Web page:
Well… a 130-ish HP V8 in a full-size car is kinda hard to get excited about 😂
I never really bothered to learn about Chevys smaller than 350, but sometimes there are advancements (especially in that era) in head design for efficiency or emissions that leads to new engines that appear similar. The LS series was absolutely dominating V8s and Chevy went ahead and designed the LTs because of direct injection & other advancements.
It’s nearly the same where, a few years ago, the German Engineering Borg determined that 500cc cylinders and nearly square bore & stroke delivers optimal combustion with minimal mechanical losses for the cylinder size. It’s why over the past few years we’ve seen so many 2.0L 4-cyls & 3.0L V6s from Deutschland, and then top them with two turbos to generate relatively huge power with a nearly optimized ICE 😎
The 307 was rated at 195 HP, although that was under the old system (gross vs. net?).
It's always surprising to me how light those old cars were for their size. I just found a site that listed the curb weight at 3690# (though that was for the 6-banger and manual transmission - say 3800# for the 307/PG)?
Interesting to hear about the German engineering conclusions. I'd heard that it was a tradeoff between thermal efficiency (and thus fuel consumption) and top end (and thus power).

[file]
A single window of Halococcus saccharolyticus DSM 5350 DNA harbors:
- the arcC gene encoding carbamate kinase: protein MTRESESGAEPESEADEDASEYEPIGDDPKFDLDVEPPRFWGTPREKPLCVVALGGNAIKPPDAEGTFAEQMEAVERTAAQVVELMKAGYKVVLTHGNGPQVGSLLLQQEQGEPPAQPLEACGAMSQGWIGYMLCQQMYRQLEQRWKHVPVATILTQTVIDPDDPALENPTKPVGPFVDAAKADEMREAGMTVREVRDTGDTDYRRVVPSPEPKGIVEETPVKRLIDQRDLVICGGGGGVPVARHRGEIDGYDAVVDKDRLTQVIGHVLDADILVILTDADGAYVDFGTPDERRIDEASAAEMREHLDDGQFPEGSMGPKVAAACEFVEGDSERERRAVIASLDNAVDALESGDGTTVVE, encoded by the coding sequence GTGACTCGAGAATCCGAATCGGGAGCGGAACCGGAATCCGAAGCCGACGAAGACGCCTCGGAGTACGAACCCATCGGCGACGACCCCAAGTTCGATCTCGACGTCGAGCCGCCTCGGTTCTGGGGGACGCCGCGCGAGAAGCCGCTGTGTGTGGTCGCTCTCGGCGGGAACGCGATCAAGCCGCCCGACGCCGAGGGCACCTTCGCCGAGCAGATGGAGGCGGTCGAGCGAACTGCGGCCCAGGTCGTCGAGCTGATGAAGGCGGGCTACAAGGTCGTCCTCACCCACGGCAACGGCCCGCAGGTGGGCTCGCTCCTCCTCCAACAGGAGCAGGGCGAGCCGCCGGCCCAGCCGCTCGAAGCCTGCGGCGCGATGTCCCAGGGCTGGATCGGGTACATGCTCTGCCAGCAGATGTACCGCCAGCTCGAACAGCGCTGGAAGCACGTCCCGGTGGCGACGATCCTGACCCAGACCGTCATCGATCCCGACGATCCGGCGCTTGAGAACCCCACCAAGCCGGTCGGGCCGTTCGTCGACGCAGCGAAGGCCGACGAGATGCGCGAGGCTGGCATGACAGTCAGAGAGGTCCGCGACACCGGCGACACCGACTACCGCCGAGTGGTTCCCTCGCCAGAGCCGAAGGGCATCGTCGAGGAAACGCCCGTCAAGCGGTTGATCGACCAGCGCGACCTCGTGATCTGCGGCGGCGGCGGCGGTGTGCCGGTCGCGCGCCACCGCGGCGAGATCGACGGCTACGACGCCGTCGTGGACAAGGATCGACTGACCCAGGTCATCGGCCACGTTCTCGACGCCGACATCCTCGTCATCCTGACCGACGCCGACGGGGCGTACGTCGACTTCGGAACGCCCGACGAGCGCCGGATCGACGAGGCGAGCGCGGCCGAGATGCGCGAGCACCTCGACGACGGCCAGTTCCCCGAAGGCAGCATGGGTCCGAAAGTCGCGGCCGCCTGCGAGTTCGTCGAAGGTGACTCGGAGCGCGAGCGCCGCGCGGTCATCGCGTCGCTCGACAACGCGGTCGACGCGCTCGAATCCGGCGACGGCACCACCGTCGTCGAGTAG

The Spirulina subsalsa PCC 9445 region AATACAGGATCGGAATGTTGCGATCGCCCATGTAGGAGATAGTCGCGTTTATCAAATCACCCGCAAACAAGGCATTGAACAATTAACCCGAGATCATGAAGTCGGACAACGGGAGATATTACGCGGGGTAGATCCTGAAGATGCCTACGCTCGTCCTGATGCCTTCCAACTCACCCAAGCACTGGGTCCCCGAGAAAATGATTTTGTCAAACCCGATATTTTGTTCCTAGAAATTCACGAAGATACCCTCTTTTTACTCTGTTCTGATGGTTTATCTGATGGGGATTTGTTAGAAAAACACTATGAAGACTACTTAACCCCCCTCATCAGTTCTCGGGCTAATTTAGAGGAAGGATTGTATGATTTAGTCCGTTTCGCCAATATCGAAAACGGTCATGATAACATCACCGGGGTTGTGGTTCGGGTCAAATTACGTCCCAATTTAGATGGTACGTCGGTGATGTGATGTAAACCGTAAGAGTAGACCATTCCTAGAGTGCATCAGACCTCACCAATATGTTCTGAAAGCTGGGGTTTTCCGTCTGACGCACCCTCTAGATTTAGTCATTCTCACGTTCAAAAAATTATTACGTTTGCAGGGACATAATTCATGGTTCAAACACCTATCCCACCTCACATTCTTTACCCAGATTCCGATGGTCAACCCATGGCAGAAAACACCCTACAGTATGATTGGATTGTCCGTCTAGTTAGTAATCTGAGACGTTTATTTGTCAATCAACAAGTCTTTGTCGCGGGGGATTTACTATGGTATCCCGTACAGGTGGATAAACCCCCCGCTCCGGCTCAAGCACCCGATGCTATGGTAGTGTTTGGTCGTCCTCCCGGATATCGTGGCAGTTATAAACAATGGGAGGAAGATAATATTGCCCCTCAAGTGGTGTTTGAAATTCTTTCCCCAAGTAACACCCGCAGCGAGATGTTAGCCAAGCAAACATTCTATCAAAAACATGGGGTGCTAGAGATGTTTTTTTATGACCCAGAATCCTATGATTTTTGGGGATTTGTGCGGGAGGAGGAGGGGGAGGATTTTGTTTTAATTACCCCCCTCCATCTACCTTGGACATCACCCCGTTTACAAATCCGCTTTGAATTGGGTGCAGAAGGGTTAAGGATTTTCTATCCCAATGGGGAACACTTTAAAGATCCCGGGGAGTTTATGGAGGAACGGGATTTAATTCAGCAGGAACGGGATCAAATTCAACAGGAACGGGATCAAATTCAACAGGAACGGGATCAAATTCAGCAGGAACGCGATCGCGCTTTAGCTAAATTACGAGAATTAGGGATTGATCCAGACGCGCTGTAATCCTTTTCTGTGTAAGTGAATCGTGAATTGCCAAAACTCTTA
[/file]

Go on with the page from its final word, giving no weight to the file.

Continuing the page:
The theory is that a narrow bore results in less surface area for a given displacement, and thus better thermal efficiency.
However, to achieve the same displacement then requires a longer stroke, which limits the maximum piston speed and results in more reciprocating mass.
As well, a narrow bore limits the size of the valves, and therefore limits how well the engine can breathe.
My 307 was hard on gas (rare to break 20 MPG Imperial on the highway) whereas I remember a couple of delighted 305 owners claiming 26 MPG Imperial, which was very good for the day.
But that's not apples-to-apples either - my 307 was old and tired, running in a big car, and coupled to a Powerglide; the 305s were in Novas or Camaros, and would have been paired with 3-speed TH transmissions.
The 307's 3.875" bore would have certainly allowed for better breathing than the 305's 3.736". Remember that the valve area increases with the square of the diameter.
The 307's stroke (3.25") was significantly shorter than the 305's (3.48").
I'd love to see a controlled comparison of these two engines (i.e. installed in two identical cars).
So back to the Germans - looks like they figured a square (bore = stroke) is the best compromise, and get around the valve size with forced induction. Makes sense, and it seems many other manufacturers are now going that way.